Decreased NHE1 activity in tumor-derived cell lines induces cell death.

(A) pHi is decreased with EIPA treatment in both SW620 metastatic colorectal tumor cells (control 7.36 ± 0.02, +EIPA 7.2 ± 0.03), and MDA-MB-231 metastatic breast cells (control 7.58 ± 0.03, +EIPA 7.11 ± 0.01). (B) Cell death as determined by a trypan blue exclusion assay is also increased in both cell lines with EIPA treatment over control: SW620 2.3×; MDA-MB-231 2.6×. Data are from four or five independent cell preps. (*p < 0.05, **p < 0.01, ***p < 0.001).

https://doi.org/10.7554/eLife.03270.015

Discussion

With the advent of low-cost whole genome sequencing, personalized chemotherapeutic treatments currently dominate discussion of new cancer therapies. However, the balkanization of cancers by causative mutation or tissue of origin ignores the shared disease physiology in most cancers as highlighted by the ‘hallmarks of cancer’ (Hanahan and Weinberg, 2011). Dysregulated pHi is an emerging hallmark of cancer that is associated with traditional hallmarks, including resisting cell death, sustaining proliferative signaling, activating invasion and metastasis, deregulating cellular energetics and tumor-promoting inflammation. Therefore, targeting pHi-regulatory proteins in cancer cells could address distinct pathological characteristics in parallel.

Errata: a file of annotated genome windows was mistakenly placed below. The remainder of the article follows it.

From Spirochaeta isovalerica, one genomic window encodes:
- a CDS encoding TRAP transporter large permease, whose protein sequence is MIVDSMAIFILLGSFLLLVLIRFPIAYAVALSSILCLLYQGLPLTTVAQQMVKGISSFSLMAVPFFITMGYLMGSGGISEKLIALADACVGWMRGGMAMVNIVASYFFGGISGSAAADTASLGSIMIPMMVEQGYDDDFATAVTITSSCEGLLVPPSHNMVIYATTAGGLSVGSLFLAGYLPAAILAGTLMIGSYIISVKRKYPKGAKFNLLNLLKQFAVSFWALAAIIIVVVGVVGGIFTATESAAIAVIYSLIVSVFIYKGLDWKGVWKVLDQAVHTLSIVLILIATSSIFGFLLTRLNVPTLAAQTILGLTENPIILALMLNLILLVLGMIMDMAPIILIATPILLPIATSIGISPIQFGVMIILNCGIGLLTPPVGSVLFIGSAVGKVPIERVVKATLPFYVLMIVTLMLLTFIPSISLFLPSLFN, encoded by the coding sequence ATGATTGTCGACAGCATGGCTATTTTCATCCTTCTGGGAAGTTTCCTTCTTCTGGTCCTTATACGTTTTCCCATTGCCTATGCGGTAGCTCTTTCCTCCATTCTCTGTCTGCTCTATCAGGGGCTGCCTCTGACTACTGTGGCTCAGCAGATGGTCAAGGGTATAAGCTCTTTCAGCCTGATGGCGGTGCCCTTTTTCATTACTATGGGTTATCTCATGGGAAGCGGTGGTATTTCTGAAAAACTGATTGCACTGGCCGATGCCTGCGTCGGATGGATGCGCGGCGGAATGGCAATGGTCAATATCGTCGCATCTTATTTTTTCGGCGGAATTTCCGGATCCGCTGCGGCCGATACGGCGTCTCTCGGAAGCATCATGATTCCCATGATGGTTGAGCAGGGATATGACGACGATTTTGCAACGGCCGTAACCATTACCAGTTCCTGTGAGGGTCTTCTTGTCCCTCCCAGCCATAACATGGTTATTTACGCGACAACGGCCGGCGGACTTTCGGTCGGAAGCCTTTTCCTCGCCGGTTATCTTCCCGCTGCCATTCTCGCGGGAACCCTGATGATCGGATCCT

Our data provide an in vivo functional corollary of the established increased pHi and upregulation of H+ efflux mechanisms in cancer cells. Building on previous reports that NHE1 activity and expression is increased in human cancers (McLean et al., 2000; Miraglia et al., 2005; Chiang et al., 2008; Yang et al., 2011), we show that engineered over-expression of an NHE1 ortholog in vivo increased pHi by ∼0.3 pH units, which is comparable to the increase seen with oncogene transformation. Moreover, over-expression of Dnhe2 was sufficient to induce dysplasia and hyper-proliferation phenotypes, and it enhanced oncogene-mediated invasion. Further, co-expressing RasV12 and Dnhe2 had a strong, synergistic effect on growth and invasion. A similar synergistic effect between expression of RasV12 and the C subunit of the V-ATPase, Vha44 was recently reported (Petzoldt et al., 2013), which supports the ability of increased H+ efflux to enhance RasV12-induced phenotypes. However, Vha44 enhances invasion with RasV12 but not activated Src or Abl, suggesting an oncogene-specific synergy. Important to determine in future studies are the relative effects of increased pHi on growth and invasion, and whether decreased pHe contributes to the non-autonomous effects we observed in imaginal discs.